|Sir,||Boston, February, 1797.|
The EDITOR of the STUDIES OF NATURE, indulges the idea that in dedicating to you the AMERICAN Edition of a work, so much esteemed, he does not take a disrespectful or unwelcome license. As a member of the human family, he finds a superior gratification, in testifying his respect for a character, equally known and revered among mankind. As an AMERICAN CITIZEN, he feels a sweet satisfaction in paying the tribute of gratitude and veneration, in his power, to the MAN, whom his country delights to honour and to bless, as having eminently contributed to establish her independence, by his military command; to insure her peace and prosperity, by his civil administration; and to enhance her glory, by his public and private virtues. But however congenial it is with his sentiments and feelings, he considers it unauthorised by propriety, for him to address to you declarations of this nature, but as he appears in the character of Editor of a work, which he wishes to obtain, and conceives to deserve, your favorable acceptance. The belief that the general intention and execution, if not all the peculiar sentiments of the STUDIES OF NATURE will coincide with your views, encourages him to offer them to your attention. Such a belief is the natural consequence of his opinion that the work is calculated to interest the Philosopher, by presenting ingenious and useful speculation......the Philanthropist, by exciting “A WARMER INTEREST IN FAVOUR OF SUFFERING HUMANITY”........the Friend of Religion and Morals, by illustrating the being and providence of DEITY.....and the Lover of Nature, by displaying the harmony and proportion, the beauty and utility that mark her productions.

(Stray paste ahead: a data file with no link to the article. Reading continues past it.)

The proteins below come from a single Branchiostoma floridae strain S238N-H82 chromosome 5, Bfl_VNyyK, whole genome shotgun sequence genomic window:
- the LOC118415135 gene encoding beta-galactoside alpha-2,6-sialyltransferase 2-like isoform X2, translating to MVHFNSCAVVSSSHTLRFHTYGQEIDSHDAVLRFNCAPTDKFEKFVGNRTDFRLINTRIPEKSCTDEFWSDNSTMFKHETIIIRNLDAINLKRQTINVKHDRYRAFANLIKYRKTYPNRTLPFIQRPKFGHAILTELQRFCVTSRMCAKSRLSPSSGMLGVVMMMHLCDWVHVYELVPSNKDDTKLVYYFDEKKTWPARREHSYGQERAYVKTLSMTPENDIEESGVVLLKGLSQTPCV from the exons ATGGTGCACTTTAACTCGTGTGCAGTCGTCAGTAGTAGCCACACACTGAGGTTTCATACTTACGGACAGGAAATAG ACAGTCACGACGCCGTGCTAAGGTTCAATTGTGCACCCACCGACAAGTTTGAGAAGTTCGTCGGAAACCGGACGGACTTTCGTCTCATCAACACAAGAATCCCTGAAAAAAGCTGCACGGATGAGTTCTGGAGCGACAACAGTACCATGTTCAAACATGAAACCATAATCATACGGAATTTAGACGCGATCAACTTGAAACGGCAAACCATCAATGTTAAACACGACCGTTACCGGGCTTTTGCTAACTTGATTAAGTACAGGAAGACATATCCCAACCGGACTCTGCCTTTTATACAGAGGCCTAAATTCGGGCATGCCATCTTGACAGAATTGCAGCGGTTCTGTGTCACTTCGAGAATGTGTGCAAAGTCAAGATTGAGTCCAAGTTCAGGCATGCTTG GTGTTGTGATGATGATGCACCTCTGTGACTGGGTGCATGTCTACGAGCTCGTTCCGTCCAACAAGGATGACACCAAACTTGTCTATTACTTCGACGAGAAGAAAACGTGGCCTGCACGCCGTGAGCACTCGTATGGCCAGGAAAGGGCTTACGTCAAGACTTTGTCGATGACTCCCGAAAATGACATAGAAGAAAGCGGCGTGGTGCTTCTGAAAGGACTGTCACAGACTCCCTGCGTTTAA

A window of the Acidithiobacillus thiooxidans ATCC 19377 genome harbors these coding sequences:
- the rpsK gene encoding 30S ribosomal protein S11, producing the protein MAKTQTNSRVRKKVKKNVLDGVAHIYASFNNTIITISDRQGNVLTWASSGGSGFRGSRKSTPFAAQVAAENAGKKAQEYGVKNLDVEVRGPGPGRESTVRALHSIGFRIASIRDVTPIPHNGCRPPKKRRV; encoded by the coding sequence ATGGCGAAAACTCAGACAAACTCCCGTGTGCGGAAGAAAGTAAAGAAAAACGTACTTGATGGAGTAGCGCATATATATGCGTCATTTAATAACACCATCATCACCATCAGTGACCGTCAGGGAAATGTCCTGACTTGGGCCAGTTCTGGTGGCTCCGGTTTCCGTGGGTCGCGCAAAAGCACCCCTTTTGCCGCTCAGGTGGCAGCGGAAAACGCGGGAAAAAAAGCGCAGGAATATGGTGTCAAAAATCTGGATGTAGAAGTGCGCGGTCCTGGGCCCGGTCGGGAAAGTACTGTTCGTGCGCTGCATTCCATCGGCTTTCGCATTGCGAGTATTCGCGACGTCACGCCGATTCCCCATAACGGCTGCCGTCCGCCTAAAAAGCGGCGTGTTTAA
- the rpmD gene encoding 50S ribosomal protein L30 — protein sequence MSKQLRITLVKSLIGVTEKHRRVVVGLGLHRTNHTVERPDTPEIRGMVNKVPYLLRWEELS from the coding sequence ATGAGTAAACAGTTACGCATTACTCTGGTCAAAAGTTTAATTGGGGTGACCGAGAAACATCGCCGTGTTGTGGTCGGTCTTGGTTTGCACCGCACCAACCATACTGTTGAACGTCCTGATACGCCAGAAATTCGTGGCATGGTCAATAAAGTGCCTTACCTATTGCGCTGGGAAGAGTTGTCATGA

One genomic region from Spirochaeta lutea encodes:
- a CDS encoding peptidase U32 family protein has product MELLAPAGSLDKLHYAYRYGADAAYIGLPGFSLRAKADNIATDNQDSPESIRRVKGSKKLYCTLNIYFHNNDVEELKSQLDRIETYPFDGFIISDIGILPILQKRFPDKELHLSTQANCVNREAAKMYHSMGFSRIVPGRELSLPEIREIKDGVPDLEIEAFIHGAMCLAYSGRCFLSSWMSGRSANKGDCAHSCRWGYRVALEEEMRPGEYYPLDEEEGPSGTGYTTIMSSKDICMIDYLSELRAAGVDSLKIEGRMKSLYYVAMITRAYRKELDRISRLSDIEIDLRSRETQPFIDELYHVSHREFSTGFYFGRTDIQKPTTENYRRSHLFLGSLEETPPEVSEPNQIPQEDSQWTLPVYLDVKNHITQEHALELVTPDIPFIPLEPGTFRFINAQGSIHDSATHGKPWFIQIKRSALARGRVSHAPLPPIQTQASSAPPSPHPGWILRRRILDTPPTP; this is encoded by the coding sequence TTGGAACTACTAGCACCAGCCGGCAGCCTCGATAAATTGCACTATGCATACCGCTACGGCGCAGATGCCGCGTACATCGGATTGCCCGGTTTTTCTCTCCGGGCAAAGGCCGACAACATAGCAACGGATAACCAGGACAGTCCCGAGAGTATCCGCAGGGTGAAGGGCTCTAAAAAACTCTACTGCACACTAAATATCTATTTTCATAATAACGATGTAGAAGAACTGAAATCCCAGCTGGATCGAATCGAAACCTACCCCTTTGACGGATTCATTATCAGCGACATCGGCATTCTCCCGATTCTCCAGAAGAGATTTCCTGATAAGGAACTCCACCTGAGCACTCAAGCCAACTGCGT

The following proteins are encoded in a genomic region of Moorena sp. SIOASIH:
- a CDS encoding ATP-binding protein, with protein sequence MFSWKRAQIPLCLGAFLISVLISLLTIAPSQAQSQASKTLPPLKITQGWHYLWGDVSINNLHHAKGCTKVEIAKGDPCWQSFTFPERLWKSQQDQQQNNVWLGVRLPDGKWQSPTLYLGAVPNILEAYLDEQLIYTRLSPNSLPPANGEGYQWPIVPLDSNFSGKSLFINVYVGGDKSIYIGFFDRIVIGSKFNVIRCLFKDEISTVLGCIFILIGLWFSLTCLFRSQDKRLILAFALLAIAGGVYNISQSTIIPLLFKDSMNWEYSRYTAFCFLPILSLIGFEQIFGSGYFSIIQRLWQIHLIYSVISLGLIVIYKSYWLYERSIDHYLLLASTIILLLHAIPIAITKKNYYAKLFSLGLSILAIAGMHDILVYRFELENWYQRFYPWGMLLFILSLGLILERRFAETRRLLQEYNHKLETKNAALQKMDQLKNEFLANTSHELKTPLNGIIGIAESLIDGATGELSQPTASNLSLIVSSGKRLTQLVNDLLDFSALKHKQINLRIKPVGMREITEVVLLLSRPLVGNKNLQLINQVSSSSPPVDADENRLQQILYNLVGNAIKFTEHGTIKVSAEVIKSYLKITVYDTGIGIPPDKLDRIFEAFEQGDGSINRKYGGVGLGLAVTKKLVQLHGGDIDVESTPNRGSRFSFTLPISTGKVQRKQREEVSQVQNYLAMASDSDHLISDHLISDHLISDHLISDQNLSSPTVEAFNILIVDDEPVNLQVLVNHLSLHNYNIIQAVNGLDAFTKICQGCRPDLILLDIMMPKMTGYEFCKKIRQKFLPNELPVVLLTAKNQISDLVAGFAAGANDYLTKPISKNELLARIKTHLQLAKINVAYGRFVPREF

Printed Source--Bernardin de Saint-Pierre. Studies of Nature. First American edition. (Worcester, Ma.: Printed for J. Nancrede, 1797)..